I am writing this with one ear open for the phone to ring. I am expecting a call from the local hospital from either my adult daughter or the staff to let me know whether she is going to need an operation for suspected appendicitis. I took her there last night and we waited for over five hours to be informed that they would like to admit her for observation and assessment. We went up to a medical ward at 11.00 p.m.
The first thing that caught our attention was the stench. I can only assume that a number of patients had needed bed-pans or that the food served for supper was particularly pungent. It was really offensive. The bed we were shown to was beside a gravely ill woman whose breathing was very crackly and laboured. Across from her were two other women who appeared to be very ill. My daughter was extremely upset about staying in the hospital and became tearful.
She didn’t want to stay; she has never felt comfortable being around sick people; she hates smells; she was a small child again. I had to sit and wait until she had calmed down somewhat before we could discuss what she wanted to do and what she was going to do. Eventually, after the Ward Sister came to speak to her, explaining that she was very busy with seriously ill patients and that she would find time to welcome her properly later on, my daughter decided to remain in hospital for ‘just one night’.
I came home to be greeted by three very-desperate-to-pee dogs who were delighted to see me especially after they had been out and relieved themselves! I spent a strange night, watching television but not noticing anything, until I thought I was tired enough to actually sleep if I went to bed.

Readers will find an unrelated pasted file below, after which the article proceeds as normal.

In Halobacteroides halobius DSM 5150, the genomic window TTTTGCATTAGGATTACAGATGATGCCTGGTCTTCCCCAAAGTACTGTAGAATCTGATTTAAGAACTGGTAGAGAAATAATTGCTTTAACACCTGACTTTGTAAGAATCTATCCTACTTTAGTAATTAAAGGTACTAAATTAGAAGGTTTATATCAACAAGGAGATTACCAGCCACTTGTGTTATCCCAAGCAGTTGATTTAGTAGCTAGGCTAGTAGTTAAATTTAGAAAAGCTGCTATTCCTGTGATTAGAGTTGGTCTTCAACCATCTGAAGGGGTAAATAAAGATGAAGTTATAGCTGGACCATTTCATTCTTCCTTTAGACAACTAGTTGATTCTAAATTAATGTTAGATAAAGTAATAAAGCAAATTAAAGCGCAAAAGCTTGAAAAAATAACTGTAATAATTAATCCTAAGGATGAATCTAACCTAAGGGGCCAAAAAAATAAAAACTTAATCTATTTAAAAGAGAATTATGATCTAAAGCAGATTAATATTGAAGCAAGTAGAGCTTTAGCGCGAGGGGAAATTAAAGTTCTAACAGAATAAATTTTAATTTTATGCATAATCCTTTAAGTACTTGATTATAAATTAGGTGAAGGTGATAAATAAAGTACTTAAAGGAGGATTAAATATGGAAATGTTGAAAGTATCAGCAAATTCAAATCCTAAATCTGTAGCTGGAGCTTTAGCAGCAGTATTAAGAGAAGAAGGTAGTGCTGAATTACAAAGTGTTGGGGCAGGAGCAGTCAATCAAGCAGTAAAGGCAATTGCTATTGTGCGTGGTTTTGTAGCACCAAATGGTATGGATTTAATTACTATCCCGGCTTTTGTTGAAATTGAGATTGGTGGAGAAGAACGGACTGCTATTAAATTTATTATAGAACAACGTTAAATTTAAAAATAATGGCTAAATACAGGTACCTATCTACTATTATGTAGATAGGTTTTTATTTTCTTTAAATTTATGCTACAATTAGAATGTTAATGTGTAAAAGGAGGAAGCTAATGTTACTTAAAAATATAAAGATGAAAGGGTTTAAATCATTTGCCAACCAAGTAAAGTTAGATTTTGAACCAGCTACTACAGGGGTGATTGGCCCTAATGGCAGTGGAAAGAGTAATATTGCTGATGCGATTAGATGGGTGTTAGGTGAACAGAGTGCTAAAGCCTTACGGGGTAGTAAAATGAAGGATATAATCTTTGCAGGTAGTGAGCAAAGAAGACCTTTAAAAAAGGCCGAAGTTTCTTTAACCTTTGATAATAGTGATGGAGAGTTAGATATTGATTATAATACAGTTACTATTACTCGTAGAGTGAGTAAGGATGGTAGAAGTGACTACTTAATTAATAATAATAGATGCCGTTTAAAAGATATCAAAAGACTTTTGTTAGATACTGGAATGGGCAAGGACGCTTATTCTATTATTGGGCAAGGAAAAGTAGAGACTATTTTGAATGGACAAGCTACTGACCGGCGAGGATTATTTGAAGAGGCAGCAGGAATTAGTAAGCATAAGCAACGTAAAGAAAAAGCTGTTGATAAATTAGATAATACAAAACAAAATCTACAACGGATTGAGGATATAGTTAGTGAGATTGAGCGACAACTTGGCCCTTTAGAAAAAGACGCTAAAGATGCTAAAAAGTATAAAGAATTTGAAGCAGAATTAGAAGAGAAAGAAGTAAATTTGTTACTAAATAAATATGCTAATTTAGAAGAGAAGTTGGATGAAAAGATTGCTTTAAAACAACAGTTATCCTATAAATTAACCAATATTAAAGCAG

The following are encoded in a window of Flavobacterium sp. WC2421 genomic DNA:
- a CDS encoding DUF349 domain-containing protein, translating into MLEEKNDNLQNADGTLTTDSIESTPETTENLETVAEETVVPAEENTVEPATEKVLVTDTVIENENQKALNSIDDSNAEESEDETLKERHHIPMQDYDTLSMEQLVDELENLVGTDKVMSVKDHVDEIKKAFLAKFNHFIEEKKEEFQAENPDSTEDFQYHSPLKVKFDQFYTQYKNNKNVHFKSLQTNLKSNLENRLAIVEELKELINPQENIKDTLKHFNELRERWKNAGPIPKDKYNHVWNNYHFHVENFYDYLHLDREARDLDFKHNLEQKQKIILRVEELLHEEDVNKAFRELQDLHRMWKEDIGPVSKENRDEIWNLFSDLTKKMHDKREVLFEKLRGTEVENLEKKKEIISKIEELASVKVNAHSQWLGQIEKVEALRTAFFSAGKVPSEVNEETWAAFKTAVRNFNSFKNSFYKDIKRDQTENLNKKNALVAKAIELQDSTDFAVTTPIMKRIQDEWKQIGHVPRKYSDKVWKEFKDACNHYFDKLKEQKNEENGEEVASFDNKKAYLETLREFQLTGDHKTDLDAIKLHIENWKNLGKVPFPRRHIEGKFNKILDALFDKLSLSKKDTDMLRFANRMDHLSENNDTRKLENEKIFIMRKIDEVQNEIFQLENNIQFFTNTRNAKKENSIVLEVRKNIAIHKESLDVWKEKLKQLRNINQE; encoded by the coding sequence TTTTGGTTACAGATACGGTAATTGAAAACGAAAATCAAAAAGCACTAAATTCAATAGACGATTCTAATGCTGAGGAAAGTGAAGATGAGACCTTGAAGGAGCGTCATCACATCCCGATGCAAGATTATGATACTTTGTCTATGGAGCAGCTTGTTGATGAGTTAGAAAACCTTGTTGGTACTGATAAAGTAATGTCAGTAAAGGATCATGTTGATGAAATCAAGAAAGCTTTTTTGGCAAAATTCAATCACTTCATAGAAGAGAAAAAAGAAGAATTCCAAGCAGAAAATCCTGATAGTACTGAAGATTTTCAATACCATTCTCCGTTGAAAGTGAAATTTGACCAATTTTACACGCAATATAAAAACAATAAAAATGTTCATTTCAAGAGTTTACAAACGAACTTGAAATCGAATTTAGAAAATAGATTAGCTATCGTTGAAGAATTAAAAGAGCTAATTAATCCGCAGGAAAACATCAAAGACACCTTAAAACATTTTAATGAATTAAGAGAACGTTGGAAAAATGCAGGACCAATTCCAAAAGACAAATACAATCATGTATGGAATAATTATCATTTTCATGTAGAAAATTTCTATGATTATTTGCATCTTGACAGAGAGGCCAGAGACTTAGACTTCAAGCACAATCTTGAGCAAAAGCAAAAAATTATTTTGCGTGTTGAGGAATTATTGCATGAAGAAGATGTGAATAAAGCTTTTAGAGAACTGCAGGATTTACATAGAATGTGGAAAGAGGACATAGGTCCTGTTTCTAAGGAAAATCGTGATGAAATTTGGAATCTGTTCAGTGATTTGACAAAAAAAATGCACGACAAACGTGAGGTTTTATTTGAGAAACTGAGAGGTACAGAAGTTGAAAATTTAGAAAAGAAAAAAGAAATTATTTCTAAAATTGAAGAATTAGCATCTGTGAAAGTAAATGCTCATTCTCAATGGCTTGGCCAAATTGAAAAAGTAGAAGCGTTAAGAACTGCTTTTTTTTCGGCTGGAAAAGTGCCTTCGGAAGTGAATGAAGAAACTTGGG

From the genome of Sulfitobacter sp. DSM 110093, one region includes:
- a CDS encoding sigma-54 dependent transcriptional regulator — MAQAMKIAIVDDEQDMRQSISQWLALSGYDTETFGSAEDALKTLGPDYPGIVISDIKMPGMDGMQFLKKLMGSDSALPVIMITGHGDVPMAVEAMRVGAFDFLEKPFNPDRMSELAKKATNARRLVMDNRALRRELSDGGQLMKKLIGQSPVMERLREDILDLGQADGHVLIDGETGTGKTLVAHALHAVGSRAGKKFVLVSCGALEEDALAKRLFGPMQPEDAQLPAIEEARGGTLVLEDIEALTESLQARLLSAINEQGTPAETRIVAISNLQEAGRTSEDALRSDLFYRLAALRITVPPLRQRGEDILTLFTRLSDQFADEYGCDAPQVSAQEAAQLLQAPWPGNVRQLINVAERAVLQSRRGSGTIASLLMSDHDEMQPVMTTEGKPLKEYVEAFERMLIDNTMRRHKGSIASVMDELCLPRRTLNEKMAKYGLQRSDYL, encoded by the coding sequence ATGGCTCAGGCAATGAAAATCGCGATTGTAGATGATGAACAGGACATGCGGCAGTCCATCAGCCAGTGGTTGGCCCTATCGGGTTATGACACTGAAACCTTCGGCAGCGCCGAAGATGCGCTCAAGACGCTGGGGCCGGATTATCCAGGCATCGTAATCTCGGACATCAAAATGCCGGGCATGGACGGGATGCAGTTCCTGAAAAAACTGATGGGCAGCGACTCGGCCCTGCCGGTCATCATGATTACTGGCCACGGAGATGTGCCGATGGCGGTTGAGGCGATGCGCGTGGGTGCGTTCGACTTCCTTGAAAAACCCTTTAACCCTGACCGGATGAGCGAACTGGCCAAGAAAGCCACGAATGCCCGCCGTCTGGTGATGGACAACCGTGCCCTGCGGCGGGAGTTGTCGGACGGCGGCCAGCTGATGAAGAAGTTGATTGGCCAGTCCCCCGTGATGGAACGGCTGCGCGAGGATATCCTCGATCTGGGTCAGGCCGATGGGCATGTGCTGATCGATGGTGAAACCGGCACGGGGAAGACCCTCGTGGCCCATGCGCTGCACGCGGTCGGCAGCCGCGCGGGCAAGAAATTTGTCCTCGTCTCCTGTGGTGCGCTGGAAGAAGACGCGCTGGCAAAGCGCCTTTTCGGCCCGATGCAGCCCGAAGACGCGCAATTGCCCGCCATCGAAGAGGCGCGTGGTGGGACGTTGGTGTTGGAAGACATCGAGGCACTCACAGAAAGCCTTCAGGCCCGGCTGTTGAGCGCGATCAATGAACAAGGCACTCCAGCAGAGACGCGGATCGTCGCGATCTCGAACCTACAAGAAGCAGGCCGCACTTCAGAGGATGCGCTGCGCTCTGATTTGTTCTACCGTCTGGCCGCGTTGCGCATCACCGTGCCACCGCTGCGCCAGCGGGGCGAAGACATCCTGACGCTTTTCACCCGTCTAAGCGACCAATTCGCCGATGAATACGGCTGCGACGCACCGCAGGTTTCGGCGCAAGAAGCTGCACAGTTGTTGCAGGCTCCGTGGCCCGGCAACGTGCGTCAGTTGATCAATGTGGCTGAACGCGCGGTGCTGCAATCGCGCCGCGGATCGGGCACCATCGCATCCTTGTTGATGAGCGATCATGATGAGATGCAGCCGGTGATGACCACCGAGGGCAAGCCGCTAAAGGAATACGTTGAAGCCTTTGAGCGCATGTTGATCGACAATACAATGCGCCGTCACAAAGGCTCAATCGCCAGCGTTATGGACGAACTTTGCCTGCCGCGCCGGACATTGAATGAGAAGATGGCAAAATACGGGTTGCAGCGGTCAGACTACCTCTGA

The difficulty at the hospital is there was no easy method for me to contact my daughter nor she me. There was no patient phone and use of mobiles was not encouraged. We become so used to getting in touch with people wherever we are that we do not necessarily appreciate the thinking time and free space that a lack of technology affords us.
I had an opportunity to think about my child even though she is a grown woman. I remembered all the other times when she had needed me and I was seen as the strong one who makes everything better. I no longer have that magic, yet she looked to me in that same way last night as she did when she was a child. I could remonstrate with myself and become self-accusing and feel that my style of parenting prevented her from acquiring maturity and responsibility. I don’t believe that to be the case. I think it more likely that she fell into the trap that we all do in moments of real crisis, when we regress and for that moment want our mothers or fathers to take on the responsibility for our lives again and ‘make everything better’ and I would have done anything to have been able to do that for her.
I am writing this as I wait to hear from the hospital whether she will have surgery or whether I can go and collect her so she can continue as always to be my little girl in a woman’s body. Whatever the outcome of this episode in both of our lives, we know at least that the love and regard from a parent to a child never diminishes; it just adapts to manage the different life stages.
One day I hope my daughter has the chance to be a parent. It won’t matter whether she has given birth to a child or not. She has been taught well and with love, even though I say so myself. Happy Christmas.